The Political Economy of Central Banking
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The Political Economy of Central Banking

Contested Control and the Power of Finance, Selected Essays of Gerald Epstein

Gerald Epstein

Central banks are among the most powerful government economic institutions in the world. This volume explores the economic and political contours of the struggle for influence over the policies of central banks such as the Federal Reserve, and the implications of this struggle for economic performance and the distribution of wealth and power in society.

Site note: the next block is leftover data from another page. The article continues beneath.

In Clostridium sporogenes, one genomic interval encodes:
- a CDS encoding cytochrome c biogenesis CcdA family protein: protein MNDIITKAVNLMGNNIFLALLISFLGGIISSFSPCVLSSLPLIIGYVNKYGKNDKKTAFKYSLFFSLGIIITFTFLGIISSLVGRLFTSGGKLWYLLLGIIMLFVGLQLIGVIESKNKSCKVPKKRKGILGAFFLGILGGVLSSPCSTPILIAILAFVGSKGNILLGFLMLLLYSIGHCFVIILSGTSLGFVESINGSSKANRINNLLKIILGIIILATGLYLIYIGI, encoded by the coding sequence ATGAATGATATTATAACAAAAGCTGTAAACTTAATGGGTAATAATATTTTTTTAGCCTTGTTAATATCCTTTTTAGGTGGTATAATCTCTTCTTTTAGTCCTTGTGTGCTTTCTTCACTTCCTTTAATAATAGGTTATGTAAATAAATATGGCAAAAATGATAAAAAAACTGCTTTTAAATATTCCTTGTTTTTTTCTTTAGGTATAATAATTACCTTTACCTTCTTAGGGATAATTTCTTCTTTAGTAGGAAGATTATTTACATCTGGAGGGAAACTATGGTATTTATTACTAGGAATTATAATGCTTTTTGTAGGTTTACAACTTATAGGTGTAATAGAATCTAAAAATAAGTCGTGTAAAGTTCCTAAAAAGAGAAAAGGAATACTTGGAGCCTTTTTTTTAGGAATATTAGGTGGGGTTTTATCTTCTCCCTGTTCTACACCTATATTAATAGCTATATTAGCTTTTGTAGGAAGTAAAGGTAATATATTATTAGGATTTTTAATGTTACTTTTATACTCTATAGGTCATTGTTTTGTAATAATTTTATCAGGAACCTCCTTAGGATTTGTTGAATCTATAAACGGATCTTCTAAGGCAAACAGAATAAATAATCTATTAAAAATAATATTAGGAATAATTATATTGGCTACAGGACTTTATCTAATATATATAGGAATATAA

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Chapter 10: Political Economy and Comparative Central Banking

Gerald Epstein


This paper introduces a Marx-Keynes-Kalecki model of the political economy of comparative central banking which suggest that monetary policy is determined by four key factors: capital-labor relations; industry-finance relations; the degree of central bank independence; and the position of the economy in the world economy. The paper presents econometric evidence suggesting that large OECD countries that have more independent central banks, more speculative financial markets, and more conflictual capital-labor relations, have lower rates of capacity utilization. This evidence is consistent with the model's predictions about the relationship between political-economic structure and central bank policy.

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